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Jewish Entries in the Curia Regis and Elsewhere

Hilary Jenkinson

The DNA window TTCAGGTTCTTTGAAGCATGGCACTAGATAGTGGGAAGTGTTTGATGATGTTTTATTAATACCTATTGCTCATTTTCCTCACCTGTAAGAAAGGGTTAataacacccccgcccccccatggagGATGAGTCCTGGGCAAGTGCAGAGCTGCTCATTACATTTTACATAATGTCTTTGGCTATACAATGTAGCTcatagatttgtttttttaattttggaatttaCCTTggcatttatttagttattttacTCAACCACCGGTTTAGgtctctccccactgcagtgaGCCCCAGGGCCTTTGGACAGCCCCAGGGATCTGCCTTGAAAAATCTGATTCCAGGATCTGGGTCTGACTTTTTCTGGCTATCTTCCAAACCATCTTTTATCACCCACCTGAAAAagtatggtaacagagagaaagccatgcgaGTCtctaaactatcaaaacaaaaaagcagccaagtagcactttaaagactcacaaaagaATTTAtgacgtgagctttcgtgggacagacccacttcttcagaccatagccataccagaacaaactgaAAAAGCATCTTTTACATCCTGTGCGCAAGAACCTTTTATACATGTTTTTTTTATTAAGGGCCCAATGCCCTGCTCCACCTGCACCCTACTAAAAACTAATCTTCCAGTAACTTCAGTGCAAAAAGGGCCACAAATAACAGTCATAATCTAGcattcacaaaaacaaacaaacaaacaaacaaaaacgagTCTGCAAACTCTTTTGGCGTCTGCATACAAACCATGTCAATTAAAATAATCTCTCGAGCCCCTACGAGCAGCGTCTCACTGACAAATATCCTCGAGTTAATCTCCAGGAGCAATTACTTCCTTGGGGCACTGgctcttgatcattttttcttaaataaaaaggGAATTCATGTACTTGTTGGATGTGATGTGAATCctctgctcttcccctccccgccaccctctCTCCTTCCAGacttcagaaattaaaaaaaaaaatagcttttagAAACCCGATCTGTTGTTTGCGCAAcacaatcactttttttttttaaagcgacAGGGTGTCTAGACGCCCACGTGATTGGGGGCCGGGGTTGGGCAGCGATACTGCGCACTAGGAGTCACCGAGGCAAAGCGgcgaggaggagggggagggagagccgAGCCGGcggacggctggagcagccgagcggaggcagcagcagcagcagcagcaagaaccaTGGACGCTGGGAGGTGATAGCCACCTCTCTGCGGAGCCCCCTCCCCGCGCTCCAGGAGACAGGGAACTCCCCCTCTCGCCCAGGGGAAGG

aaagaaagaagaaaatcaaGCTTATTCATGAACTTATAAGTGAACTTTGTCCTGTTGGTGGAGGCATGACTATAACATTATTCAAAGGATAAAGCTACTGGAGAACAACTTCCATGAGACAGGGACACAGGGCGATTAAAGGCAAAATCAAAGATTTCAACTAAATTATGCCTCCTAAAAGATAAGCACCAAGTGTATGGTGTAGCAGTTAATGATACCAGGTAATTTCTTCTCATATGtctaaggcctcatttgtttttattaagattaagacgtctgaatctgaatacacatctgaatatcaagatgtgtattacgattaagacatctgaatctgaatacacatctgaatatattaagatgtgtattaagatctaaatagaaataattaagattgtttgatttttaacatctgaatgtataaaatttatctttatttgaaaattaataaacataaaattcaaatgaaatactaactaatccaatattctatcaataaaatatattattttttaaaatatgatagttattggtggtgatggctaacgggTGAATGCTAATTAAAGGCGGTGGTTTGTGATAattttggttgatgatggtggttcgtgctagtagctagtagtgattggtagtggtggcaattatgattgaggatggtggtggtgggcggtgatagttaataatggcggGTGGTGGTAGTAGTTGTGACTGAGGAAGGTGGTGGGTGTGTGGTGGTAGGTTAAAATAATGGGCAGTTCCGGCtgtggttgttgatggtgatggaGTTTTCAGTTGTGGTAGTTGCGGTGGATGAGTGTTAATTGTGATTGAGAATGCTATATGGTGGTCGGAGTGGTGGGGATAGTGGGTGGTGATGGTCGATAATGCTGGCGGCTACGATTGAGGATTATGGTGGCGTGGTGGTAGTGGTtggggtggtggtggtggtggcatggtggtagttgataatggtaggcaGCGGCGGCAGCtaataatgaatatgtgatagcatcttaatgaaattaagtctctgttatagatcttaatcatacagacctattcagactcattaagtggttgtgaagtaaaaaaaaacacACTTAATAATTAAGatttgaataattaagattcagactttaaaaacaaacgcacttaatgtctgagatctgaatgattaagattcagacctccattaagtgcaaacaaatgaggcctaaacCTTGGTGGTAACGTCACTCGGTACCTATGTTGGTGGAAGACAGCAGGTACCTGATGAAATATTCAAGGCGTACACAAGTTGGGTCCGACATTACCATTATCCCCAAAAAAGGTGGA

<plain_text><page sequence="1">Jewish Entries in the Curia Regis Rolls and Elsewhere By Hilary Jenkinson, C.B., F.S.A. I have more than once called attention 1 to the fact that the information available in the Public Records for the history of the Jews in England during the medieval period was not confined to the two classes of Records specifically relating to Jewish affairs? the Jewish Receipt Rolls and Jewish Plea Rolls?nor even to the miscellaneous subsidiary documents, relating exclusively to Jewish business though they do not form special Jewish classes, which are to be found among the Records of the King's Remembrancer and elsewhere. In the thirteenth century, and especially during its earlier part, administrative institutions were still fluid. Even when special machinery had been set up to deal with some particular type of business a case which should properly have come to it would sometimes, for reasons of con? venience or even through mere ignorance of what was the correct procedure, be handled in some other way and con? sequently recorded in some place other than the one in which we should naturally look for it. In the case of the Jews there is the added complication that what was primarily at least Jewish business, particularly in the case of land engaged as security for a debt, might upon occasion resolve itself into an affair between Christians, with no mention of Jewish names. In this last-named case we must probably resign ourselves for the most part to the loss : though at times patience and a 1 cp. Calendar of the Plea Rolls of the Exchequer of the Jews ..., vol. iii (1929), p. xviii. 128</page><page sequence="2">JEWISH ENTRIES IN THE CURIA REGIS ROLLS 129 little luck may produce the clue which will enable us to identify the Jewish element and place the information where it belongs in relation to other Jewish business. In the other cases (where Jewish matters having been dealt with by machinery not normally used for the purpose, or at least not specially designed for it, figure in Records mainly devoted to non-Jewish affairs) what the historian of the medieval Jewry has to face is that almost every Record within his period, at any rate so soon as it becomes available in an indexed form, will be worth his searching : and this means more perhaps than is at present generally realized. There is (to take the most obvious example) the great series of Memoranda Rolls of the Exchequer. This is represented, for the reign of John, by two somewhat primitive specimens only, to which I called attention in 1917 2 ; noting the occurrence in both of Jewish matter 3 : but a regular and continuous series begins early in the reign of Henry III. Publication of the Memoranda Rolls has long been one of the mcst urgent tasks awaiting the Public Record Office and there is now reason to hope that it may be put in hand : and when these Records (com? plicated and difficult to search) become available in a printed and indexed form I shall be surprised if the stray references, at least, of Jewish interest do not amount to a considerable total. At any rate, they must be looked for. The other great series of non-Jewish records which may yet, I suggest, be found to yield considerable gleanings for Anglo Jewish history are, of course, the legal. Here we are not quite so badly off as in the case of the Exchequer. The Rolls of the King's Court?the single Curia Regis, before its differentiation into the two separate Institutions known later as the Courts of King's Bench and Common Pleas?have been published during the last twenty years for the period from 1196 to 1220 : and already from the indexes to these eight volumes enough may be 2 In Magna Carta Commemoration Essays, published by the Royal Historical Society. 3 The first of these rolls has been printed recently (1943) by the Pipe Roll Society.</page><page sequence="3">I?O ELKAN NATHAN ADLER : IN MEMORIAM gathered to show that the series, which is to be continued, is at any rate worth watching for the Jewish medievalist. It is true that the entries are for the most part of an ordinary type arising from the ordinary business of money-lending, but here and there we get cases of a more unusual kind : enough to show that, at least in the earlier part of the reign of Henry III, any irregularity of the times may lead to an abnormality of procedure which may leave a mark in the records that will concern us. There could hardly be a better example of this than the long case (it extends to two membranes of a Plea Roll) which Mr. Michael Adler printed 4 during the war from the as yet unpublished Curia Regis Roll5 for 1234, in which are set out the sworn statements of eighteen Jews from the London Jewry in regard to the alleged extortionate and oppressive practices of members of the ' Poitevin ' ? party who had just fallen from power after two years of practical omnipotence : principally, Peter des Rivaux, who had held simultaneously an incredible number of high offices and the Sheriffdom in twenty-one counties, Stephen de Segrave (Justiciar), and Robert Passelewe (Treasurer of the Receipt). Mr. Adler has set out a full text and translation of this remarkable document, prefaced by a general introduction on the historical background of the time ; there is, therefore, no need for me to comment upon the interesting list of jewels, moneys, and what not which the Jews were alleged to have been forced to ' give ' to one or other of the three (Passelewe is the most commonly accused) in order to obtain favours or escape ill-treatment; nor upon the even more interesting particulars of the form those favours or ill treatment took. There are, however, certain incidental or secondary matters which call, I think, for further investigation. There is, for example, the problem of the make-up of this curious Plea Roll 4 The Testimony of the London Jewry against the Ministers of Henry III, in Jewish Historical Society, Transactions vol. xiv (1940), p. 141. 5 No. 115 B.</page><page sequence="4">JEWISH ENTRIES IN THE CURIA REGIS ROLLS I31 and, coupled with it, the question whether there were (as there should have been) any similar inquiries elsewhere, whether Records of these survive, and if not, why not. There is the question?upon which we cannot have too much evidence?of the tenure by Jews of land in gage, raised in a most interesting form by the very first entry, that concerning Benedict Crespin and the Manor of Boosted' ; and there is the equally interesting matter of rates of interest, upon which more than one complaint offers some evidence. There are inferences to be drawn about the diplomatic of Jewish Documents : what, for example, were those ' Feet of Cheirographs ' which were offered for sale in West Cheap ? does the expression imply a triplicate form ?6 And there is one other matter upon which I should like to comment at a little more length. This is not the place to discuss the merits or demerits of Peter des Rivaux?wdiether we are to conclude, as Miss Mills 7 would have us, that he combined with less estimable qualities an element of administrative genius ; or, with Mr. Adler, to set him down as just a bad man ; or to take the modified views of the late Professor Tout 8 and Sir Maurice Powicke 9 on both sides ; I should like, however, to venture a single general comment. There is no case, I think, for discrediting the accuracy of the statements made : except in regard to the charge against Passelewe of carrying off an Archa and tampering with the Jewish Cheirographs and other documents which it contained, upon which all make much the same reply, the variation in the wrongs of which the witnesses complain, and the particular person to whom they attribute them, carries conviction. We may take it that Benedict Crespin and the rest did make those 6 I must so far honour old associations as to add that there is mention of Tallies as well as Charters: and that the rare word dica is used. 7 Royal Historical Society Transactions, fourth series, vol. x (1927), p. m. 8 T. F. Tout, Chapters in the Administrative History of Medieval England, vol. i (Manchester, 1920), p. 216. 9 F. M. Powicke, King Henry HI and the Lord Edward (Oxford, 1947), p. 97, et seq. I fancy Sir Maurice has missed (see a footnote on p. 137) Mr. Adler's article, upon which I should have liked to have had his comments.</page><page sequence="5">132 ELKAN NATHAN ADLER : IN MEMORIAM ' gifts ' of ' camaews ' and other matters and that they would much rather not have done so : that Passelewe and his servants probably did take what would now be called a ' rake-off' from the Northampton Tallage ; that it was possible for a single Jew by a suitable payment to avoid too close an ' inspection ' of the bonds of his debtors, and for the Community to compliment a newly appointed Justice with a little present of fifty marks and another hundred when a tallage was to be assessed. But are we quite correct in the deductions we make from these facts ? I hope I shall not be misunderstood if I say that when dealing with the thirteenth or any other early century wre have to try and view the actions and practices of which we find evidence? even when they are such as, done or practised in our own day, we should view with horror and stigmatise as ' extortion ' and ' corruption '?in relation to the moral and administrative concepts of the time. Now the particular shape taken by the attack upon Rivaux and his associates in 1234 by their political opponents, that is to say, a widespread invitation to all and sundry (Christians as well as Jews) to come forward with iheir complaints of maladministration, is, one might almost say, common form in the medieval period : whenever criticism of any particular element in public administration comes to a head it produces a crop of such accusations.10 Moreover, there is another common feature in such cases?that even if the offender is convicted, and compelled perhaps to pay a heavy fine, even though he may be driven from office, none of these facts carries with it the conclusion that he cannot hold public office again. There has been some comment on the fact that it was possible for Rivaux to be Lord Treasurer in 1257 after having these charges made against him (probably quite correctly) in 1234 : but it is not more surprising than that sixty years later Ralph de Hengham, that learned Judge, having been convicted of ' corruption ' (I use the modern word) in his Office as Chief 10 See some remarks on this subject in Seiden Society, Select Cases in the Exchequer of Pleas (1932), p. ciii.</page><page sequence="6">JEWISH ENTRIES IN THE CURIA REGIS ROLLS !33 Justice of the King's Bench, and having paid an enormous fine?to the King?should have been, a few years after, Chief Justice of the Common Pleas. The truth is that a considerable measure of what we should now call corruption, and perhaps an even larger amount of rather loose allegations of it, are inevitable accompaniments of the system of paying officials of all kinds, high and low, by fees (and between ' fees ' and ' presents ' the boundary is ill-defined) rather than by salary ; they continued, in fact, to accompany that system down to the nineteenth century. I am not condoning the bad habits of our ancestors when I say that in assigning their proper value to those instances of ' corruption ' of which we find evidence in the medieval period we have to remember that they form only a very small proportion of the acts of this character which were perpetrated but which in general were not complained of; partly because the opportunity to complain was not offered, but still more because the giving of presents by the administered to the administrator was, quite literally, regarded as normal so long as it did not assume outrageous proportions. My reason for making these remarks in the present connexion is that, for a considerable part at least of the period of the English medieval Jewry, they apply to Jews as well as to Christians. Thus in the document before us we have to sort out from the actions complained of those?unjust imprisonment, for instance, threats of violence, and perhaps the enforced reduction of the capital of outstanding debts?which represent genuine oppression even according to the standards of the time. If we had (as apparently we ought to have) surviving Records of similar sworn statements by Christians, and in places other than London, we should almost certainly find quantities of allegations of' gifts ' of money or valuables accepted by Rivaux and his associates ; differing perhaps from those of the Jews in amount and variety (for not many Christians would be in a position to offer gold or ' obols of muse ') but not different in essential character and not conveying, to the ordinary man of K</page><page sequence="7">134 ELKAN NATHAN ADLER : IN MEMORIAM that day, any very serious suggestion of moral turpitude. There is plenty of evidence, unfortunately, of genuine and deliberate oppression of the medieval Jewry : but there is no need to assume that the element of oppression enters into every relation of medieval Christian and medieval Jew of which we find record, and in fact we shall form a wrong conception of Jewish History if we do so.</page></plain_text>